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  • Bringing ABA Into Your Inclusive Classroom: A Guide to Improving Outcomes for Students with Autism Spectrum Disorders
  • Sarah Ferry
Leach, D. (2010). Bringing ABA Into Your Inclusive Classroom: A Guide to Improving Outcomes for Students with Autism Spectrum Disorders. Baltimore: Paul H. Brookes. $29.95.

How can general education teachers create a successful inclusive environment for a student with autism that makes sense for everyone? What makes applied behavior analysis (ABA) the most effective intervention for children with autism, and how can it be applied in a general education classroom? Debra Leach’s new book, Bringing ABA into Your Inclusive Classroom: A Guide to Improving Outcomes for Students with Autism Spectrum Disorders, answers these questions thoroughly and concisely in a fully-stocked tool belt of applied behavior analysis. Called “a blueprint for quick and painless ABA” (back cover), this book introduces the principles of ABA in only seven manageable, well-illustrated chapters.

Though presented as a guide for general education teachers looking for ways to improve the success of a student with autism in their classroom, the book is also an insightful guide for students, professionals, paraprofessionals, and parents. Leach uses clear, jargon-free language and employs frequent use of charts and practical examples that make this book accessible to a variety of audiences. The book includes chapters outlining characteristics of autism and ABA principles, as well as a study guide, suggested resources, and ready-to-use teaching plans, assessment outlines, and data collection templates.

In the introduction, Debra Leach addresses her hope that this book will help to bring ABA out of the one-on-one setting and [End Page 290] introduce the interventions in the general education classroom. By doing so, Leach believes students will generalize the skills they learn and have the ability to “enhance their active participation in general education classrooms” (p. 2). The chapters take a clear, step-by-step approach to understanding ABA. Concepts are clearly introduced and supported by examples and tables which help to clarify the information presented. The author begins with an overview of Autism Spectrum Disorder and the inclusive classroom, followed by an introduction to ABA principles, history, and practices. The chapters take the reader through successfully implementing assessments, goal-setting, interventions, data collection and analysis.

Chapter one, entitled “Students with Autism in General Education Classrooms,” begins with an overview of Autism Spectrum Disorder. The author covers characteristics involving social interaction, impairments in communication, restricted interests, and repetitive behaviors. She then provides clear examples of behaviors and characteristics, and how each behavior serves a function for children with ASD. The author covers extensively in this chapter the “benefits and barriers of including students with ASD in general education classrooms.” According to the author, not only are children with autism benefitting from peer interaction and opportunities for developing communication skills, but typically-developing students also benefit from the practices and strategies used for students with autism. The chapter continues on to discuss the best practices for inclusion and how to appropriately collaborate with professionals and paraprofessionals. Successful collaboration between teachers, related service professionals, and paraprofessionals is a topic that Leach continues to emphasize throughout the text.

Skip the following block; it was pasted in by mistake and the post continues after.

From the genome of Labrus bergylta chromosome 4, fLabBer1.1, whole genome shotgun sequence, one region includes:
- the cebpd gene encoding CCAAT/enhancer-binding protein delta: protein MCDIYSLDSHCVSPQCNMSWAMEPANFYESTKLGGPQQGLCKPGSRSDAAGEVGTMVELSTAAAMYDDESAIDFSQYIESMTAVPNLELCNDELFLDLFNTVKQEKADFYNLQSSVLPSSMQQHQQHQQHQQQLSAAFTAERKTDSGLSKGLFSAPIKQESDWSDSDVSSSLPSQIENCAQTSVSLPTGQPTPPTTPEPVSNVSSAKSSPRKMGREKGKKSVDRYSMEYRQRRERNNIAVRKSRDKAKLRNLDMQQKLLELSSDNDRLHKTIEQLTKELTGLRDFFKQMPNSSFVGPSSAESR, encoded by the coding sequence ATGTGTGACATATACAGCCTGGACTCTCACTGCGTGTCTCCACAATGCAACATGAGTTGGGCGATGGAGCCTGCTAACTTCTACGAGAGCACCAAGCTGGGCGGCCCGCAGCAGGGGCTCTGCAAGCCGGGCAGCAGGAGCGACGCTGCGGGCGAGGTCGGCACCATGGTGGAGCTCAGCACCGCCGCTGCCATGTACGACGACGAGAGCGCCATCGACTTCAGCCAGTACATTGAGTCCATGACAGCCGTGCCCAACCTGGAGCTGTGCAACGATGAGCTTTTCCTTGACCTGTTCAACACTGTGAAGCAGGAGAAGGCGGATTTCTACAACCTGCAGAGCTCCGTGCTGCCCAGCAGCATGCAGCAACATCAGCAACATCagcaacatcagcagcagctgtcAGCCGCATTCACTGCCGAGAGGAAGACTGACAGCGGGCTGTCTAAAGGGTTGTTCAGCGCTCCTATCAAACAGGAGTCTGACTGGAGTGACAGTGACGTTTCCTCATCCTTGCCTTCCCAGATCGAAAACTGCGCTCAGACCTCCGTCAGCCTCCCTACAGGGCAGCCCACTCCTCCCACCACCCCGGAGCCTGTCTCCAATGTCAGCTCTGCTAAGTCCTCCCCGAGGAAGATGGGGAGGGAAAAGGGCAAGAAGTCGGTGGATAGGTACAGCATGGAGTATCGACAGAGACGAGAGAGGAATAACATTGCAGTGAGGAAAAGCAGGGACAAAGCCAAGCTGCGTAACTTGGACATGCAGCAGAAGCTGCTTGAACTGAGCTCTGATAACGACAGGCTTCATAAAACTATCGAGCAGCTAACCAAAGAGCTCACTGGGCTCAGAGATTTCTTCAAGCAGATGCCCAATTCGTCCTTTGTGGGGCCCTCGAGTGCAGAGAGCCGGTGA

The next chapter “Understanding ABA” goes over a brief but comprehensive overview of the history of behaviorism and ABA. The author covers each of the seven dimensions of ABA and includes a table that breaks down each dimension into a concise definition. Leach uses this pattern of tell-show-example in most of the concepts covered in the book. This allows each concept to be reinforced in several different ways, so that nothing must be continually re-read in order to comprehend any one idea. For example, when discussing generality, there is a paragraph explaining the dimension’s definition and details. The chart provided of the seven dimensions briefly explains generality in one sentence as, “the skills learned can be maintained over time and utilized across different settings and contexts”(p. 14). The author then further explains generality through the use of a fictional example, the story of Brian, a 5-year-old boy who learned when someone said “hello” he responded with “hello” followed by the person’s name. Brian [End Page...


Additional Information

Print ISSN
pp. 290-294
Launched on MUSE
Open Access
Archive Status
Archived 2020
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